Excitement commenced as I clicked on a link to a concert page. A Philip Glass premiere, a composer who is one of my favorites. But as I further delved into the details of the concert I realized that this was going to be a concert unlike any other. I had no idea what a unique and exhilarating experience it would turn out to be.
The concert was entitled “Portals: A Multi-Media Exploration of Longing in the Digital Age”, and combined music, film, dance, and poetry. The program opened with the words of Leonard Cohen, but on a screen, as though signing onto a video call. The video placed the audience in an intimate setting with the actor, who appeared to be in the privacy of his home. As the concert unfolded, the violinist, Tim Fain, walked on stage. Behind him the film crackled to life presenting Nicholas Britell, the pianist for the concert. And this was how all of the pieces of the evening would be performed; a collaboration of a live soloist with filmed accompaniment. While at times the film presented the audience with the daily grind of preparing for a performance or showing the performers relaxing in their homes, it also paired music with visual movement.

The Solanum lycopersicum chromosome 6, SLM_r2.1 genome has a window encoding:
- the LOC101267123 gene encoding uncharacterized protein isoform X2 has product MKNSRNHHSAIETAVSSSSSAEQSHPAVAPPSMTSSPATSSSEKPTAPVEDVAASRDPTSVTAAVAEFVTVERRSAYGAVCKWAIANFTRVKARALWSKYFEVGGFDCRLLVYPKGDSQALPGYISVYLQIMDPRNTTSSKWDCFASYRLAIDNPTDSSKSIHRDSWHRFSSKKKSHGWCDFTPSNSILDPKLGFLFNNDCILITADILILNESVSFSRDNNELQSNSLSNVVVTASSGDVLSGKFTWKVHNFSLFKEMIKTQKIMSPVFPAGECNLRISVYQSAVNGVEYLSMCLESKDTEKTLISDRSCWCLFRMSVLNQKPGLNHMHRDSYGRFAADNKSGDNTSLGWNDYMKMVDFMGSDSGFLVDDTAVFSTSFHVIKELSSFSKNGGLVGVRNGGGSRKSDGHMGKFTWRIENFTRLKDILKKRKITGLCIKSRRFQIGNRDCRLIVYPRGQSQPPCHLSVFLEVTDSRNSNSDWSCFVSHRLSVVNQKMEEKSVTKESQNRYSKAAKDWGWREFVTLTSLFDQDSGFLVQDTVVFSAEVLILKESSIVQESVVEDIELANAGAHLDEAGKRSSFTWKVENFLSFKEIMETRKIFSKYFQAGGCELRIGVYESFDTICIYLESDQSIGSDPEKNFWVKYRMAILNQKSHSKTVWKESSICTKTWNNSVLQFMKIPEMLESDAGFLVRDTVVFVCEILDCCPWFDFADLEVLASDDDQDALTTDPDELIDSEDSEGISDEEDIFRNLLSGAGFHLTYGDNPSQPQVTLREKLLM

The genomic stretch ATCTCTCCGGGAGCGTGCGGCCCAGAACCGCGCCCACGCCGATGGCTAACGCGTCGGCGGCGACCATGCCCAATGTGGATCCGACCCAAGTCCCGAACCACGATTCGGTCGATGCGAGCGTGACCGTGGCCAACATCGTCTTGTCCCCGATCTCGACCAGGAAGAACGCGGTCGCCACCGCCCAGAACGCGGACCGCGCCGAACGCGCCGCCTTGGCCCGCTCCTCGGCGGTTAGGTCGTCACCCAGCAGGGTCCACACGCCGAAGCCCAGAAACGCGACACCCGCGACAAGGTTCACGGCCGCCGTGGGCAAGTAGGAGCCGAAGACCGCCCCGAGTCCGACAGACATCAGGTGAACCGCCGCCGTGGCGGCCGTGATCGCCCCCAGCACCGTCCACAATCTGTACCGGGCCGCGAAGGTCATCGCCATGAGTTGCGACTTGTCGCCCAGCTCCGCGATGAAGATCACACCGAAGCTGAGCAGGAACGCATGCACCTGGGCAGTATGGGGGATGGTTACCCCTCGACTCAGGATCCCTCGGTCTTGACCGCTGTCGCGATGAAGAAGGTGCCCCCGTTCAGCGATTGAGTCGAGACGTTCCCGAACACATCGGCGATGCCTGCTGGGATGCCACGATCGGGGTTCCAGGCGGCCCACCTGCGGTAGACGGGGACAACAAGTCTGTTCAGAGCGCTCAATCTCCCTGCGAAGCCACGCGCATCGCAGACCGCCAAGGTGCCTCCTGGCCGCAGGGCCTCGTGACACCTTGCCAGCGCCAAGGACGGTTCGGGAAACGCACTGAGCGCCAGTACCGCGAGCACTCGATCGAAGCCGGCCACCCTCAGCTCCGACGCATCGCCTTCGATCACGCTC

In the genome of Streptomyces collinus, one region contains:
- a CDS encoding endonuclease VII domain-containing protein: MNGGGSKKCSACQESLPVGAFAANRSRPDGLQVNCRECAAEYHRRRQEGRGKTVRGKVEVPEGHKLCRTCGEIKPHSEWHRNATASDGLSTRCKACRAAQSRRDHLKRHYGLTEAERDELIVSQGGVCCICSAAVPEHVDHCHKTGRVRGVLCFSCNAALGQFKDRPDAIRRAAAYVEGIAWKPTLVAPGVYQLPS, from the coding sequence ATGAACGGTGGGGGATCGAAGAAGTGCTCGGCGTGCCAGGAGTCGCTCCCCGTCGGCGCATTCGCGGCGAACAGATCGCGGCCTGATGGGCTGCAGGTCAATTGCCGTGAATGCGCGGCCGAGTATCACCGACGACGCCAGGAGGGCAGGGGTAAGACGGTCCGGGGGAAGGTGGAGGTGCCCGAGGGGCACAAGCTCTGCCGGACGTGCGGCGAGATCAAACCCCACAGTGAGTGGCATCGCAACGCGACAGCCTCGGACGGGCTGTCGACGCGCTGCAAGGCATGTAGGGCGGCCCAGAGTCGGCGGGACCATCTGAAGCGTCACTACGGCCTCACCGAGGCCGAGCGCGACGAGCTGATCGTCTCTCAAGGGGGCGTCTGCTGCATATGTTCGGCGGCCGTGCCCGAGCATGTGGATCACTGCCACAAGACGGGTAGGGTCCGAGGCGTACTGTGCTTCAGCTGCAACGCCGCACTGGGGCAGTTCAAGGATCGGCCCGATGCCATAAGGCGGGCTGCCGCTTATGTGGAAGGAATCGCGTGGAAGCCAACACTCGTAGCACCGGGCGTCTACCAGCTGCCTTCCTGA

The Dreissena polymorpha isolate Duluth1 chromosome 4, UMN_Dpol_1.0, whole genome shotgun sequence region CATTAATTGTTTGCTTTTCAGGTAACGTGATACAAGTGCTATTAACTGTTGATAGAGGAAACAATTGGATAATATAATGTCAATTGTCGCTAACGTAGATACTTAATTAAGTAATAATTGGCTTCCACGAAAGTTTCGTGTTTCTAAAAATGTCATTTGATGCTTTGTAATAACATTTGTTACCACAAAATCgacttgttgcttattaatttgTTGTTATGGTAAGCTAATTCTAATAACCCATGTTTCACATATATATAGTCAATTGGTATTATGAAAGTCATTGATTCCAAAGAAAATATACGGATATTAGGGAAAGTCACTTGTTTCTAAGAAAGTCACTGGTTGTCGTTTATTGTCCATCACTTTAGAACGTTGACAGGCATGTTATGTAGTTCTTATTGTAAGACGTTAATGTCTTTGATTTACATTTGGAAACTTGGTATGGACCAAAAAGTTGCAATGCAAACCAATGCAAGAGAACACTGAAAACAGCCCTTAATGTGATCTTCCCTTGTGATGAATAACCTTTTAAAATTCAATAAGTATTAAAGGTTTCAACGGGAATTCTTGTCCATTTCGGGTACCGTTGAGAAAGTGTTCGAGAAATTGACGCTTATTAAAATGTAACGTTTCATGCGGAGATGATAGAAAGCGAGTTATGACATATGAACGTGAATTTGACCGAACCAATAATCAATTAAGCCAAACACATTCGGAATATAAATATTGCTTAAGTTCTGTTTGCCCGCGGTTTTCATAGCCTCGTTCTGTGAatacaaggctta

It was fascinating to realize how much emotion was emerging out of the screen. Although the film was seemingly in a different world, it connected the audience to the performers on a personal level. The Partita for Solo Violin by Philip Glass combined beautiful poetry and dance with the sounds of a live violin. The movements of the dancers mimicked the emotions that Fain created through Glass’ music.
As I looked back onto the concert I found it remarkable that we usually view music and film in the opposite way. When viewing a film, the scenes and the actions that are in front of us take precedence and although we are aware there is music playing, it is not at the forefront of our minds. But if we take a minute to listen, we would realize the emotions that we are feeling wouldn’t be the same without the music that is playing in the background.
Amanda Prakopcy teaches piano at Hunterdon Academy of the Arts.